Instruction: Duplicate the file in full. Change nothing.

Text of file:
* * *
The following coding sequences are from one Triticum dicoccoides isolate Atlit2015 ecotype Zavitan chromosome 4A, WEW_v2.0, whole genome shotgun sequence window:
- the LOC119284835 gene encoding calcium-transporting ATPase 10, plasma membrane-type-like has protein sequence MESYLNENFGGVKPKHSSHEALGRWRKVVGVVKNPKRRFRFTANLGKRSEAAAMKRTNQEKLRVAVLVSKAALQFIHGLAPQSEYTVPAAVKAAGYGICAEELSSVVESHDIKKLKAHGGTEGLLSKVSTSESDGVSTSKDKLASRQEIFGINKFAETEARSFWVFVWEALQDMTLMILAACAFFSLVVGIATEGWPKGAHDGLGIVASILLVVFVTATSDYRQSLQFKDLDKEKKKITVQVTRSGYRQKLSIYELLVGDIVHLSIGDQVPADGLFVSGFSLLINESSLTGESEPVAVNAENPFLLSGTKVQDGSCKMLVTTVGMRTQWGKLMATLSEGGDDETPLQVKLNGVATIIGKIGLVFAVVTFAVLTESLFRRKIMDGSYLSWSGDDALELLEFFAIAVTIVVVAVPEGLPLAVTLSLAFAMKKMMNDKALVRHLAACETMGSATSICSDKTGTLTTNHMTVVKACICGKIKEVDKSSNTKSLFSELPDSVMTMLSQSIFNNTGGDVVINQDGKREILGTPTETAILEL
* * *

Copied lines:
The following coding sequences are from one Triticum dicoccoides isolate Atlit2015 ecotype Zavitan chromosome 4A, WEW_v2.0, whole genome shotgun sequence window:
- the LOC119284835 gene encoding calcium-transporting ATPase 10, plasma membrane-type-like has protein sequence MESYLNENFGGVKPKHSSHEALGRWRKVVGVVKNPKRRFRFTANLGKRSEAAAMKRTNQEKLRVAVLVSKAALQFIHGLAPQSEYTVPAAVKAAGYGICAEELSSVVESHDIKKLKAHGGTEGLLSKVSTSESDGVSTSKDKLASRQEIFGINKFAETEARSFWVFVWEALQDMTLMILAACAFFSLVVGIATEGWPKGAHDGLGIVASILLVVFVTATSDYRQSLQFKDLDKEKKKITVQVTRSGYRQKLSIYELLVGDIVHLSIGDQVPADGLFVSGFSLLINESSLTGESEPVAVNAENPFLLSGTKVQDGSCKMLVTTVGMRTQWGKLMATLSEGGDDETPLQVKLNGVATIIGKIGLVFAVVTFAVLTESLFRRKIMDGSYLSWSGDDALELLEFFAIAVTIVVVAVPEGLPLAVTLSLAFAMKKMMNDKALVRHLAACETMGSATSICSDKTGTLTTNHMTVVKACICGKIKEVDKSSNTKSLFSELPDSVMTMLSQSIFNNTGGDVVINQDGKREILGTPTETAILEL